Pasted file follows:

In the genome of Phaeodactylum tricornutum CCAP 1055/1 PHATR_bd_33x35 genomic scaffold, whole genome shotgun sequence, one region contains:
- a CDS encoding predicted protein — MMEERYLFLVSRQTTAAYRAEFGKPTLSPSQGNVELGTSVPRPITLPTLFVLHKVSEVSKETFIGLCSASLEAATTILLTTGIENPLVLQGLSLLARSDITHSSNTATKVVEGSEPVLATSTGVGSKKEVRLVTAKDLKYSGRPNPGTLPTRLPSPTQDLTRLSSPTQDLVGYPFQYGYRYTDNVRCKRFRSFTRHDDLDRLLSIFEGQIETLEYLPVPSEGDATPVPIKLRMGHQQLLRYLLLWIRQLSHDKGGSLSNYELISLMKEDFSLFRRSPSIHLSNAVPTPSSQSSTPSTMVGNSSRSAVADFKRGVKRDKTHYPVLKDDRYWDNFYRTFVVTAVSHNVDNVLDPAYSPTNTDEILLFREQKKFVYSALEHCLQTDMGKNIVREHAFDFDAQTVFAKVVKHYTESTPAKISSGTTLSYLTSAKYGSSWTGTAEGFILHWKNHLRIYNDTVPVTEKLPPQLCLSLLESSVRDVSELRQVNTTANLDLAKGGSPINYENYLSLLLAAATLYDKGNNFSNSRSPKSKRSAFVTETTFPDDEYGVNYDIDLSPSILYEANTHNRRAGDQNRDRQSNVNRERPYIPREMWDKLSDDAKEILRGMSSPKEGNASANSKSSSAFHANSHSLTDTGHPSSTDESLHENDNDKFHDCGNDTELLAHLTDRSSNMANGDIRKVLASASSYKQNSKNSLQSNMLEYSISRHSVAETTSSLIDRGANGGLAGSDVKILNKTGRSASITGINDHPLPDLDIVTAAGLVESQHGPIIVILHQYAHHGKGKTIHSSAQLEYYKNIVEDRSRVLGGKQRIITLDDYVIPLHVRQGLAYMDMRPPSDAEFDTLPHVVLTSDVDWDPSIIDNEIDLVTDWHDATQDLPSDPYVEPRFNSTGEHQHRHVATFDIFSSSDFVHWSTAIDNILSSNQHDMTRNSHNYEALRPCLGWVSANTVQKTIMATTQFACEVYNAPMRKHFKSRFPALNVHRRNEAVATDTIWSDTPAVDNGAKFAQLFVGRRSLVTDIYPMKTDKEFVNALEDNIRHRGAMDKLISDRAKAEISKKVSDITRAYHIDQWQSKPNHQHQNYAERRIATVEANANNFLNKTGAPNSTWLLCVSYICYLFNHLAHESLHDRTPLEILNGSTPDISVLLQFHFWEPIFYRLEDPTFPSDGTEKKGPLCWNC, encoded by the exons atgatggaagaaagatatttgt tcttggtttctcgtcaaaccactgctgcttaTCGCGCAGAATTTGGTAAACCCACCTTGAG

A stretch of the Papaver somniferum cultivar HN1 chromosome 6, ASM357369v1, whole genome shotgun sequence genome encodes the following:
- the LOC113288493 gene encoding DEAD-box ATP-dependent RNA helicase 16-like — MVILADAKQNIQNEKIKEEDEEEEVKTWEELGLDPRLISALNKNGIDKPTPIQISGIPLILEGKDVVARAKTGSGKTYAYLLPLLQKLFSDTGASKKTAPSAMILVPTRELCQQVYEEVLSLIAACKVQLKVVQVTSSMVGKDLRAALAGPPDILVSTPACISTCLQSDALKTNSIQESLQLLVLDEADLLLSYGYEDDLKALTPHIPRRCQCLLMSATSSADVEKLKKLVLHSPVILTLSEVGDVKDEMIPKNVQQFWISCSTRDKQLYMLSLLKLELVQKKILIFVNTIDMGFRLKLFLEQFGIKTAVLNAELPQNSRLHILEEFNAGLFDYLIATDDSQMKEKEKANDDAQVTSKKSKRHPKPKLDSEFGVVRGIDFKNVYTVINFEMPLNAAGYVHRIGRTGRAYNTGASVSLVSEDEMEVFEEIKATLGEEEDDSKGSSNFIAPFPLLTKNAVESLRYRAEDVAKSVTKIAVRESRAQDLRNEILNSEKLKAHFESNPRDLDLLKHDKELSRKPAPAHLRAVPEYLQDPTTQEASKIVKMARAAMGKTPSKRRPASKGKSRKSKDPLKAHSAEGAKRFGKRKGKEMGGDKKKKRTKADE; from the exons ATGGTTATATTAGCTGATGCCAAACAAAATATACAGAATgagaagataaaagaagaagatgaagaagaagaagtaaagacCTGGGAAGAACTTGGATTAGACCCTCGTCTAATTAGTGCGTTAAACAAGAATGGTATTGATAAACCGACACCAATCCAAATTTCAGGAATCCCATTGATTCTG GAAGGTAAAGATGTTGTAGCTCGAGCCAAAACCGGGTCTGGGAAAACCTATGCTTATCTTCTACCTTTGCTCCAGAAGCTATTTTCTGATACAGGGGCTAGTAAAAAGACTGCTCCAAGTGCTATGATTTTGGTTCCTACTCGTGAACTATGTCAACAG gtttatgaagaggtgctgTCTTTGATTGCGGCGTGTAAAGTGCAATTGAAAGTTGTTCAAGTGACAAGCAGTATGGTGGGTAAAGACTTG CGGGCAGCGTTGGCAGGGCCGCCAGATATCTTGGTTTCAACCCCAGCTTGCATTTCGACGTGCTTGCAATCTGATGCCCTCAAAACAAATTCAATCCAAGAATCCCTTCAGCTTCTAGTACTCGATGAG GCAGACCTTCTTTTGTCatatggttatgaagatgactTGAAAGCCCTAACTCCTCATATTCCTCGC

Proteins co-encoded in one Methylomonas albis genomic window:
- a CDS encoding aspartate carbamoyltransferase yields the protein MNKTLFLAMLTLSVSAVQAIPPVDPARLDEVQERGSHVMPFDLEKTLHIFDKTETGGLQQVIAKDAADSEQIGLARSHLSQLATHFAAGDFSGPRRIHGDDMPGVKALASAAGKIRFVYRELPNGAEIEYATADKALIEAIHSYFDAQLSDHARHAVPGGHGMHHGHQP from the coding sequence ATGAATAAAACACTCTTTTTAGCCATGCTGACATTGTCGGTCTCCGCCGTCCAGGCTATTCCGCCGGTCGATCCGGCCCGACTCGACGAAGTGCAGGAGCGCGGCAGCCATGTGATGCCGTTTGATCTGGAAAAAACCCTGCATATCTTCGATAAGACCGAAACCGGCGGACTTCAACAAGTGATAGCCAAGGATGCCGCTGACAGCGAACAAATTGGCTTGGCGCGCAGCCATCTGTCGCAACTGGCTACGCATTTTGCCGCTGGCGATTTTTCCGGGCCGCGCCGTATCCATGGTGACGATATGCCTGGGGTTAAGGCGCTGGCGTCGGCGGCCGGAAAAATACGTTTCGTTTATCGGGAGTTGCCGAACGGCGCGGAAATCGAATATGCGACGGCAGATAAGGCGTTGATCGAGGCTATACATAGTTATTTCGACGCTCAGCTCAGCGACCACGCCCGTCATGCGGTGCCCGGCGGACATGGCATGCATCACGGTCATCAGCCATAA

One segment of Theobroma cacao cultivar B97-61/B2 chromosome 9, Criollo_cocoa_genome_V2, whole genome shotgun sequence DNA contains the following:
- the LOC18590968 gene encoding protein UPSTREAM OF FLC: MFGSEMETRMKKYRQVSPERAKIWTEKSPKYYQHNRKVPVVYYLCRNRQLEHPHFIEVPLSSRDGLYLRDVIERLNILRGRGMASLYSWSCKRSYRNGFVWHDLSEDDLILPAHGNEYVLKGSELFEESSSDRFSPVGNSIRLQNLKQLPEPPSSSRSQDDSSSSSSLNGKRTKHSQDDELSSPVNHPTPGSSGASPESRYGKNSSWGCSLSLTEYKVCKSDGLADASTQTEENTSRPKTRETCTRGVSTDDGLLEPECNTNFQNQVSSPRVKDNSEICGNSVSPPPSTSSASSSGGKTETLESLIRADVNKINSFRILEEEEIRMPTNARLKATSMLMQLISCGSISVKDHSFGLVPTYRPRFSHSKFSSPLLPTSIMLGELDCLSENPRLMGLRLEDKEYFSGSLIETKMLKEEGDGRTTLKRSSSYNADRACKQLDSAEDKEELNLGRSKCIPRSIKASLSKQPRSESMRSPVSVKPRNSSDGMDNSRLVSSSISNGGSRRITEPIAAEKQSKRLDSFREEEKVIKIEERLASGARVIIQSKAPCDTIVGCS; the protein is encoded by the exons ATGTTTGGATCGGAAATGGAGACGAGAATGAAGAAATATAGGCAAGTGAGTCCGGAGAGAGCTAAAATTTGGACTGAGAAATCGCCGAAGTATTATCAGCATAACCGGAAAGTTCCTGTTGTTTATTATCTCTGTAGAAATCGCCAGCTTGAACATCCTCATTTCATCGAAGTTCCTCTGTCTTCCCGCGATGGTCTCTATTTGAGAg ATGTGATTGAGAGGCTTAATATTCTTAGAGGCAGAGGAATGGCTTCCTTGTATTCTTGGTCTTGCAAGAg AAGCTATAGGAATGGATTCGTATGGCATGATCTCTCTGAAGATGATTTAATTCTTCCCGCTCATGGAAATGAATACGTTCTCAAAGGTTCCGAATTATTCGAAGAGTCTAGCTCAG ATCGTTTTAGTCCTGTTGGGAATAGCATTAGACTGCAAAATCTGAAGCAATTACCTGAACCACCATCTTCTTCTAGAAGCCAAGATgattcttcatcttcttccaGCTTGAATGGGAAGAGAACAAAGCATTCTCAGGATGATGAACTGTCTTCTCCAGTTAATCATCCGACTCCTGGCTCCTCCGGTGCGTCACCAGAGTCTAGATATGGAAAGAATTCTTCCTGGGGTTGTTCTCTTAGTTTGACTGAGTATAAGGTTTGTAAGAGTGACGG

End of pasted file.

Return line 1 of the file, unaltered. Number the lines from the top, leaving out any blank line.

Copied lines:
In the genome of Phaeodactylum tricornutum CCAP 1055/1 PHATR_bd_33x35 genomic scaffold, whole genome shotgun sequence, one region contains: